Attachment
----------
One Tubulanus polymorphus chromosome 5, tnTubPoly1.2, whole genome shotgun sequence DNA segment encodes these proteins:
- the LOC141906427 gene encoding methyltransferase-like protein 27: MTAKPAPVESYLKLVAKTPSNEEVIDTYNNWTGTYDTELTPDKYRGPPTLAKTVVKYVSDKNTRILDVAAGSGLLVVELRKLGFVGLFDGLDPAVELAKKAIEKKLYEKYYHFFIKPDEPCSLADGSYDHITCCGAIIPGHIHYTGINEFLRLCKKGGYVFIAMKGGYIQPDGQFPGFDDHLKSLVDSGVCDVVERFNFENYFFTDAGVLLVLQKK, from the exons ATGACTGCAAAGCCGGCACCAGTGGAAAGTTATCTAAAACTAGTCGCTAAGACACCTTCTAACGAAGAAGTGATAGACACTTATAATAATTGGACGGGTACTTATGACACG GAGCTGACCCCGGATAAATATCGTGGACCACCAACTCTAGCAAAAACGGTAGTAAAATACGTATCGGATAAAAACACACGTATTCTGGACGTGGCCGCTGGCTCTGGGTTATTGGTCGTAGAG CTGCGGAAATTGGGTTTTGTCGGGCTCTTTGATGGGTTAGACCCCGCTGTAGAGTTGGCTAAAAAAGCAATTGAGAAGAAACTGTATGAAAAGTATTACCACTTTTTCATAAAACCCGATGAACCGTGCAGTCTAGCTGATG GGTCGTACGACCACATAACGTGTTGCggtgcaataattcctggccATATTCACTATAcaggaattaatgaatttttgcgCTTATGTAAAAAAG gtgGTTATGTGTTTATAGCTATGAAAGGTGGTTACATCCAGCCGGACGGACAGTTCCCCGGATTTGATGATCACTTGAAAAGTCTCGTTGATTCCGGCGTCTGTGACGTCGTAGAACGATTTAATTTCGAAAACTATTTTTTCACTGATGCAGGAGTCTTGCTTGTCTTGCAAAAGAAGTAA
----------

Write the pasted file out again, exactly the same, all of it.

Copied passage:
One Tubulanus polymorphus chromosome 5, tnTubPoly1.2, whole genome shotgun sequence DNA segment encodes these proteins:
- the LOC141906427 gene encoding methyltransferase-like protein 27: MTAKPAPVESYLKLVAKTPSNEEVIDTYNNWTGTYDTELTPDKYRGPPTLAKTVVKYVSDKNTRILDVAAGSGLLVVELRKLGFVGLFDGLDPAVELAKKAIEKKLYEKYYHFFIKPDEPCSLADGSYDHITCCGAIIPGHIHYTGINEFLRLCKKGGYVFIAMKGGYIQPDGQFPGFDDHLKSLVDSGVCDVVERFNFENYFFTDAGVLLVLQKK, from the exons ATGACTGCAAAGCCGGCACCAGTGGAAAGTTATCTAAAACTAGTCGCTAAGACACCTTCTAACGAAGAAGTGATAGACACTTATAATAATTGGACGGGTACTTATGACACG GAGCTGACCCCGGATAAATATCGTGGACCACCAACTCTAGCAAAAACGGTAGTAAAATACGTATCGGATAAAAACACACGTATTCTGGACGTGGCCGCTGGCTCTGGGTTATTGGTCGTAGAG CTGCGGAAATTGGGTTTTGTCGGGCTCTTTGATGGGTTAGACCCCGCTGTAGAGTTGGCTAAAAAAGCAATTGAGAAGAAACTGTATGAAAAGTATTACCACTTTTTCATAAAACCCGATGAACCGTGCAGTCTAGCTGATG GGTCGTACGACCACATAACGTGTTGCggtgcaataattcctggccATATTCACTATAcaggaattaatgaatttttgcgCTTATGTAAAAAAG gtgGTTATGTGTTTATAGCTATGAAAGGTGGTTACATCCAGCCGGACGGACAGTTCCCCGGATTTGATGATCACTTGAAAAGTCTCGTTGATTCCGGCGTCTGTGACGTCGTAGAACGATTTAATTTCGAAAACTATTTTTTCACTGATGCAGGAGTCTTGCTTGTCTTGCAAAAGAAGTAA